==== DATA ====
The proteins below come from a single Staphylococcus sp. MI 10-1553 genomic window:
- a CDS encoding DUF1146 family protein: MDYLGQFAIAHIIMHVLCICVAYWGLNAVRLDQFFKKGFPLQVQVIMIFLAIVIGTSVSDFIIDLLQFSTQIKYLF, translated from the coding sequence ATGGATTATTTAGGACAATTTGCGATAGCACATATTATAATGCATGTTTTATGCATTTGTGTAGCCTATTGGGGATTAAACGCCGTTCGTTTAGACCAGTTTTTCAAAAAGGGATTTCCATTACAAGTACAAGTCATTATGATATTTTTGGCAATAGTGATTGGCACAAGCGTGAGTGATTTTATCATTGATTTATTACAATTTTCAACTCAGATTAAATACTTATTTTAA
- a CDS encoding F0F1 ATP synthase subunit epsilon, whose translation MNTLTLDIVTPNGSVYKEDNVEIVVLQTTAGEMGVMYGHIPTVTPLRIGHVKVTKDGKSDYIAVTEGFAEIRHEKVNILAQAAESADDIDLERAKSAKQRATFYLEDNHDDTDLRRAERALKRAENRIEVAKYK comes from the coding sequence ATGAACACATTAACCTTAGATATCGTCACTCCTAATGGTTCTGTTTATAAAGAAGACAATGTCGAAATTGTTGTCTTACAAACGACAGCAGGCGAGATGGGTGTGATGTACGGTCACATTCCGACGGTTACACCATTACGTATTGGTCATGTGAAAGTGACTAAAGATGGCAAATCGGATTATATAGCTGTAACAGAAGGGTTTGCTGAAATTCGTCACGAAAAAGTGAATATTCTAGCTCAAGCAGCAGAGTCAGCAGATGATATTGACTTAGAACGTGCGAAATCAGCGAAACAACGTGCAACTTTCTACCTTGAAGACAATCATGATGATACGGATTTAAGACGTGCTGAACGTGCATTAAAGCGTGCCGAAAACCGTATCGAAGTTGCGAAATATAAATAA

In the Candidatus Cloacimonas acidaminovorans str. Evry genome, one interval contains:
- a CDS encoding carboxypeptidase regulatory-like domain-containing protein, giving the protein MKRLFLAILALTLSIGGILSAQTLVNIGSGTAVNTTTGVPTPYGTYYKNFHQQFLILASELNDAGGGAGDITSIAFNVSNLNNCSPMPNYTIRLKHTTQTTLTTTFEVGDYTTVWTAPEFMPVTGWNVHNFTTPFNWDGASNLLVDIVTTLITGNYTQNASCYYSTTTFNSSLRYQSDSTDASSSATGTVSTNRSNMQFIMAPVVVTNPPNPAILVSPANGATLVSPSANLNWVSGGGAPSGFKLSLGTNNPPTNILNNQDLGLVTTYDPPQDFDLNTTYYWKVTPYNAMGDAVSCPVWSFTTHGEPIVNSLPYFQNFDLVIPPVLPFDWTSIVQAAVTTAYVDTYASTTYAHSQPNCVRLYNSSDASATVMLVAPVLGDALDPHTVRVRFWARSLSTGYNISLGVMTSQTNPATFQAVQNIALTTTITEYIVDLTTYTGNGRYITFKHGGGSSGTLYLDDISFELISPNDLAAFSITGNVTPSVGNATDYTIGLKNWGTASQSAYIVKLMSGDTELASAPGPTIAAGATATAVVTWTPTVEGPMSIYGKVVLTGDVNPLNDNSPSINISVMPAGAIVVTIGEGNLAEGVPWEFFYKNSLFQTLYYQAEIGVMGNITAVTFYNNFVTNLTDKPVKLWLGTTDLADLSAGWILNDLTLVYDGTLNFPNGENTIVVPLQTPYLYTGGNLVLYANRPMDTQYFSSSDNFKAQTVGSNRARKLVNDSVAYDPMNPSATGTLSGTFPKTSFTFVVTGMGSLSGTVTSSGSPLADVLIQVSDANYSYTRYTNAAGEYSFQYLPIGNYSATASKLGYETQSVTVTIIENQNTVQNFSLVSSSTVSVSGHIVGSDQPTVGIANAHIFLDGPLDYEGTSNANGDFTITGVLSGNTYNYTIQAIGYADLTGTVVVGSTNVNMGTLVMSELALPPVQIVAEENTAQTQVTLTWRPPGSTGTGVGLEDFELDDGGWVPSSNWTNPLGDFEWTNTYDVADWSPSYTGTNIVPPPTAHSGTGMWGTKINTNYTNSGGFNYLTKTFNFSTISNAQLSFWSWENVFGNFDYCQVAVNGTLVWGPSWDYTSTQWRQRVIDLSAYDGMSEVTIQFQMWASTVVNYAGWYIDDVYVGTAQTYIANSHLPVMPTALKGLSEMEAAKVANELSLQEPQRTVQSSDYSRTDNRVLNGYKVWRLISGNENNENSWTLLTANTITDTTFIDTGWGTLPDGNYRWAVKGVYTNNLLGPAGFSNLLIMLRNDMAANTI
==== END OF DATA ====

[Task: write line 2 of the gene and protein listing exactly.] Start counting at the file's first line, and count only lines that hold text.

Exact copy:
- a CDS encoding DUF1146 family protein: MDYLGQFAIAHIIMHVLCICVAYWGLNAVRLDQFFKKGFPLQVQVIMIFLAIVIGTSVSDFIIDLLQFSTQIKYLF, translated from the coding sequence ATGGATTATTTAGGACAATTTGCGATAGCACATATTATAATGCATGTTTTATGCATTTGTGTAGCCTATTGGGGATTAAACGCCGTTCGTTTAGACCAGTTTTTCAAAAAGGGATTTCCATTACAAGTACAAGTCATTATGATATTTTTGGCAATAGTGATTGGCACAAGCGTGAGTGATTTTATCATTGATTTATTACAATTTTCAACTCAGATTAAATACTTATTTTAA